The point system details
*Adapted from Transforming the Difficult Child.
Philosophy: Reward the good by giving points; impose immediate/natural consequences for the inappropriate behavior by deducting points along with other consequences (timeouts, replacing/repairing broken items, an apology, etc.) if needed (just taking away points is often sufficient for many difficult behaviors; however, do not hesitate to use ‘time-out’ etc. in conjunction; just do NOT overdo it).
Motto: “CATCH EM BEING GOOD!!!!”
Create a system that is age appropriate (sticker and star charts for younger kids, graph paper a little later on, and accounting ledger for teens) where positive behavior is awarded points (more points for how big the behavior is), and negative behavior has points deducted (again, more points for bigger behaviors). Your Point Chart can be divided into 3 levels of positive behaviors (and 3 levels of rewards/points), and 3 levels of negative behaviors (again, with 3 levels of consequences/point deductions); try to use broad terms where possible (for example, accountability, respect, honesty, etc.) so those obvious infractions or positive displays of these principles can be addressed through the broader concept (respect, for example).
Be creative with this . . . feel free to check it out with a counselor if you are not sure about the details. Be willing to debug the system as you go along though. . . this process is an excellent opportunity to model learning and putting learning into action in a calm, healthy manner.
Many people find a basic point system where points are directly cashed out for rewards to be most effective in their particular family situation. Others find more complex systems motivate more behavior change in their lives as long as the system is not so complex as to defeat the purpose.
**INCLUDE your kids in the making of the lists that get rewards & consequences, and how much those actions get awarded/taken away; be willing to bargain a little. The more invested your children are in the process, the more likely they will abide by it.
**If a behavior is not on the list, do not deduct points; simply explain the behavior, why it is not OK, and how many points will be taken away next time. Of course, major negative behaviors that endanger people/property (setting fire to a cornfield) should not be overlooked and just added with no consequence . . . clearly, use your judgment.
**REMEMBER that you must keep this system in place for 6-8 weeks before it begins to ‘stick.’ The point system only tends to work when parents keep it in place over time.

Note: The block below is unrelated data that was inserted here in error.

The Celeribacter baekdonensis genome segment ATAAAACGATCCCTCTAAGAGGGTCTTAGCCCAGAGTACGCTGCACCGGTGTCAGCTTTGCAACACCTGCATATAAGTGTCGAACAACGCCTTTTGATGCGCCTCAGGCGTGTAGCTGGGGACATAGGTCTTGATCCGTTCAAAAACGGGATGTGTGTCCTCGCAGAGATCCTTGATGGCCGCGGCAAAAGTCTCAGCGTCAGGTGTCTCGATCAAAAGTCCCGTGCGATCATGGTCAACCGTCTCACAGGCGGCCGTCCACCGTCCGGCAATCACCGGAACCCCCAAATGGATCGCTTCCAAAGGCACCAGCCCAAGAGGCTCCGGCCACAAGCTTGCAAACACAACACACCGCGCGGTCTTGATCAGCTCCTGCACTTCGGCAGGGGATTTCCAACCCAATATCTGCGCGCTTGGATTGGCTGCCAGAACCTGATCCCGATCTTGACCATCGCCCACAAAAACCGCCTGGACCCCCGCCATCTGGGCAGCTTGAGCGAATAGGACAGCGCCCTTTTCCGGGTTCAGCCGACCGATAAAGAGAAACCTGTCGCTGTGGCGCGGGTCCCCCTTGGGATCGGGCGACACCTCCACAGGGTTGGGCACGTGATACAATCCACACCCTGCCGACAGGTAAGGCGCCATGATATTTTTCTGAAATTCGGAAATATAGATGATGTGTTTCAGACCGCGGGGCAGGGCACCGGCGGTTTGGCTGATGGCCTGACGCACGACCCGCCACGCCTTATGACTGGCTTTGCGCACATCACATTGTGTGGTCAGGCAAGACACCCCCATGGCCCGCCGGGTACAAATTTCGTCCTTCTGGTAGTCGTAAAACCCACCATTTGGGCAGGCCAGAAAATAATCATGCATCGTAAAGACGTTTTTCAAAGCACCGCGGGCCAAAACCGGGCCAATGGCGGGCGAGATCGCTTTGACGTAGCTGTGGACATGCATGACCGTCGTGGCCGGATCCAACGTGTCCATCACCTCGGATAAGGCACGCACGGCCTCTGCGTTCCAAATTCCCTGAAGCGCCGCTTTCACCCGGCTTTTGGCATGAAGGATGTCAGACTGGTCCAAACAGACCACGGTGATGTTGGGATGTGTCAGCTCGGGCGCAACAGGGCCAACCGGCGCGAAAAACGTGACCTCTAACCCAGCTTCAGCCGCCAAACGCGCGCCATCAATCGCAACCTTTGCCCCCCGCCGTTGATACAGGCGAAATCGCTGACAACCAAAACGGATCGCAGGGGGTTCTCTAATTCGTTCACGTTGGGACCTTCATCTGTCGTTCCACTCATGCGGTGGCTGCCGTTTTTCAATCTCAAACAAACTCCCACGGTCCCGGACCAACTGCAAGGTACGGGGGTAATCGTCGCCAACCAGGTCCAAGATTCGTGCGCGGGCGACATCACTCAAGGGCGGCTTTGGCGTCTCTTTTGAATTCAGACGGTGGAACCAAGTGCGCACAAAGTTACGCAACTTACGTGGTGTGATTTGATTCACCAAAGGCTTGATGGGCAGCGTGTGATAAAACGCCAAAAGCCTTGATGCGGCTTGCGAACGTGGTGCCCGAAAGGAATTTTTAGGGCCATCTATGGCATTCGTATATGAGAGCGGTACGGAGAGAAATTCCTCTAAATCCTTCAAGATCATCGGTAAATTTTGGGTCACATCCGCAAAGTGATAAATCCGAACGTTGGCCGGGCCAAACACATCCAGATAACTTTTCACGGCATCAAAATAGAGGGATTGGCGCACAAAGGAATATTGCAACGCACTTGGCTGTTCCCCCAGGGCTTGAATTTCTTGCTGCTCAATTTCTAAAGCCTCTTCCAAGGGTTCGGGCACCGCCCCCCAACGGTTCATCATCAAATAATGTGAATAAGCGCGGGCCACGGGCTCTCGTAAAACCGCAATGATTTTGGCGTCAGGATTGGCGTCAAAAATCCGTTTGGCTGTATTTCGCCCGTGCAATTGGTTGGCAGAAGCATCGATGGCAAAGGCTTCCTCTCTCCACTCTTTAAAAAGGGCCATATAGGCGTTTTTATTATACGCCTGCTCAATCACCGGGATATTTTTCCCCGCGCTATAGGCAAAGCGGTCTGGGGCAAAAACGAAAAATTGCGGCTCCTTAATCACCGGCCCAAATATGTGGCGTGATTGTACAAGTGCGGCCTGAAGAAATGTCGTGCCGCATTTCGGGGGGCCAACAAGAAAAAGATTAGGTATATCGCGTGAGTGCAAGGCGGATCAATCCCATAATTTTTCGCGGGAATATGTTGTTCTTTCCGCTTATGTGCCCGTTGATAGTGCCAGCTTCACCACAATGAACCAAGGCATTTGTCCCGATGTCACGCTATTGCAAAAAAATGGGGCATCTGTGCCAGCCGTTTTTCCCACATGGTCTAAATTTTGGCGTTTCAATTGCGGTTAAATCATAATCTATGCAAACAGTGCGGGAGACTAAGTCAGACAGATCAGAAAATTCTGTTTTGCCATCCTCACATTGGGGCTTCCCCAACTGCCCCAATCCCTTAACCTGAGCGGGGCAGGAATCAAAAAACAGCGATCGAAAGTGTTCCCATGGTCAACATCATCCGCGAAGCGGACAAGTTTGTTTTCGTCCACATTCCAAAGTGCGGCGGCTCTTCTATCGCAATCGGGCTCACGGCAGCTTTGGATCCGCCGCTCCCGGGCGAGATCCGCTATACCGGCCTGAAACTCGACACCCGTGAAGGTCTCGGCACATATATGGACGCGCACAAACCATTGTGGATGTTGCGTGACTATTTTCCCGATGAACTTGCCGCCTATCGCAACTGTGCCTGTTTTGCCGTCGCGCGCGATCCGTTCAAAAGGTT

Regarding making tough parenting decisions:
* ASK YOURSELF, “if my son/daughter were faced with this very decision about their child, what would I hope for them to do?” Then, start from there. This is a great filter since it is fairly uncommon for people to wish actual harm upon their children; AND since you would wish for your kids to act in a certain way, then you will be modeling that for them. The old saying, “Do as I say, not as I do” can be a very confusing lesson that backfires. It teaches double standards and is extremely confusing for children and teens alike. As a parent, it is your responsibility to behave in a manner consistent with what you expect from your kids… remember, they learned to talk by watching you. . . they learned to tie their shoes by watching you, they learn their manners by watching you, they learn problem-solving, conflict resolution, etc. all by watching you…They will learn how to interact with others by how you treat them.
* Consult with other parents, counselors, clergy, mentors, friends, family, etc.
* Remind your children that you love them no matter what.
* If you are unsure of what to say, tell your children that you love them.
* Be willing to be wrong; and be willing to correct the mistake in a manner that models appropriate ‘mistake-management’ for your children.
* Use your instincts and previous experiences of what has worked before, and build on those.
Parenting styles change with each family. There are a few trends, though, that prove to be very useful when raising kids of any age.
One of the most important parts of parenting is how to talk to your child. Finding ways to teach your child about feelings, values, rules, rewards, and consequences is a challenge faced by all parents.
Most often, communication with a child of any age should be:
You should try to avoid being:
According to Dr. John Gottman, a family’s Emotional Heritage has a tremendous impact on the development of a child’s ability to manage difficult emotions later in life (The Relationship Cure, 2001). Emotionally Coaching families that provide acceptance and reassurance along with teaching healthy coping skills tend to have the most success. Families that are Emotionally Disapproving, or Emotionally Dismissive tend to create significant problems for children learning basic socialization skills and conflict management.
Basic practices that help lead to the healthy development of both the parent and the child: